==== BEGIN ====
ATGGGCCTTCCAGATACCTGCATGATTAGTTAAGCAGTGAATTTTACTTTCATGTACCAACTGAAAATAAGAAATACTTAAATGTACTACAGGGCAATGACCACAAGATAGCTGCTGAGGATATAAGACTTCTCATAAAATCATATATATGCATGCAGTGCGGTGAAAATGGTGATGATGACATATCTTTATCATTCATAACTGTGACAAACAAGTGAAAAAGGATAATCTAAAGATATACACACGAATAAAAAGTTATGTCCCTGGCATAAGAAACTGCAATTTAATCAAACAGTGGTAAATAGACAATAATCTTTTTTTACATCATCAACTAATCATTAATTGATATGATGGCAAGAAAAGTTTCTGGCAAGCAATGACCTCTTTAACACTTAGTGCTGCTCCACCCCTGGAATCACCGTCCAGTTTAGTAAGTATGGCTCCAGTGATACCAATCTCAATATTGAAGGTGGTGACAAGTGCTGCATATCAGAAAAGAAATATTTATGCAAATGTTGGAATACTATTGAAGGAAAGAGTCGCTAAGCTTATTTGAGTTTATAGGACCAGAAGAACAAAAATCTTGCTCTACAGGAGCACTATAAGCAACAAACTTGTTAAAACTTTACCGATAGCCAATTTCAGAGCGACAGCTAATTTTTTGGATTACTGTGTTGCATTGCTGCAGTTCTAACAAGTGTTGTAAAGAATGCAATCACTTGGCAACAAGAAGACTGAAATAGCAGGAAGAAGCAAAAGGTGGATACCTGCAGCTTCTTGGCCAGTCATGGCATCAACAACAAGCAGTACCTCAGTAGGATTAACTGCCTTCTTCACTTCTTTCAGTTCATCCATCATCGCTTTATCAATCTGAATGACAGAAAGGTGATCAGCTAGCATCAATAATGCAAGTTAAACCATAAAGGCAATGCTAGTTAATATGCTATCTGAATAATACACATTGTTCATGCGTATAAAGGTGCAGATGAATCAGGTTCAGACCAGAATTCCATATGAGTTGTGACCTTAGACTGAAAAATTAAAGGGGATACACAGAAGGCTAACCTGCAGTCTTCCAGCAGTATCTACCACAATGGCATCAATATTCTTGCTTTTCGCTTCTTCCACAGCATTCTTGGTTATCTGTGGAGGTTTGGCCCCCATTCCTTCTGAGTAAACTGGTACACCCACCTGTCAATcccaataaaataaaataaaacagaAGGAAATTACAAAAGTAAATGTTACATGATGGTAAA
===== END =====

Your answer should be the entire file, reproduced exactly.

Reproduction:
ATGGGCCTTCCAGATACCTGCATGATTAGTTAAGCAGTGAATTTTACTTTCATGTACCAACTGAAAATAAGAAATACTTAAATGTACTACAGGGCAATGACCACAAGATAGCTGCTGAGGATATAAGACTTCTCATAAAATCATATATATGCATGCAGTGCGGTGAAAATGGTGATGATGACATATCTTTATCATTCATAACTGTGACAAACAAGTGAAAAAGGATAATCTAAAGATATACACACGAATAAAAAGTTATGTCCCTGGCATAAGAAACTGCAATTTAATCAAACAGTGGTAAATAGACAATAATCTTTTTTTACATCATCAACTAATCATTAATTGATATGATGGCAAGAAAAGTTTCTGGCAAGCAATGACCTCTTTAACACTTAGTGCTGCTCCACCCCTGGAATCACCGTCCAGTTTAGTAAGTATGGCTCCAGTGATACCAATCTCAATATTGAAGGTGGTGACAAGTGCTGCATATCAGAAAAGAAATATTTATGCAAATGTTGGAATACTATTGAAGGAAAGAGTCGCTAAGCTTATTTGAGTTTATAGGACCAGAAGAACAAAAATCTTGCTCTACAGGAGCACTATAAGCAACAAACTTGTTAAAACTTTACCGATAGCCAATTTCAGAGCGACAGCTAATTTTTTGGATTACTGTGTTGCATTGCTGCAGTTCTAACAAGTGTTGTAAAGAATGCAATCACTTGGCAACAAGAAGACTGAAATAGCAGGAAGAAGCAAAAGGTGGATACCTGCAGCTTCTTGGCCAGTCATGGCATCAACAACAAGCAGTACCTCAGTAGGATTAACTGCCTTCTTCACTTCTTTCAGTTCATCCATCATCGCTTTATCAATCTGAATGACAGAAAGGTGATCAGCTAGCATCAATAATGCAAGTTAAACCATAAAGGCAATGCTAGTTAATATGCTATCTGAATAATACACATTGTTCATGCGTATAAAGGTGCAGATGAATCAGGTTCAGACCAGAATTCCATATGAGTTGTGACCTTAGACTGAAAAATTAAAGGGGATACACAGAAGGCTAACCTGCAGTCTTCCAGCAGTATCTACCACAATGGCATCAATATTCTTGCTTTTCGCTTCTTCCACAGCATTCTTGGTTATCTGTGGAGGTTTGGCCCCCATTCCTTCTGAGTAAACTGGTACACCCACCTGTCAATcccaataaaataaaataaaacagaAGGAAATTACAAAAGTAAATGTTACATGATGGTAAA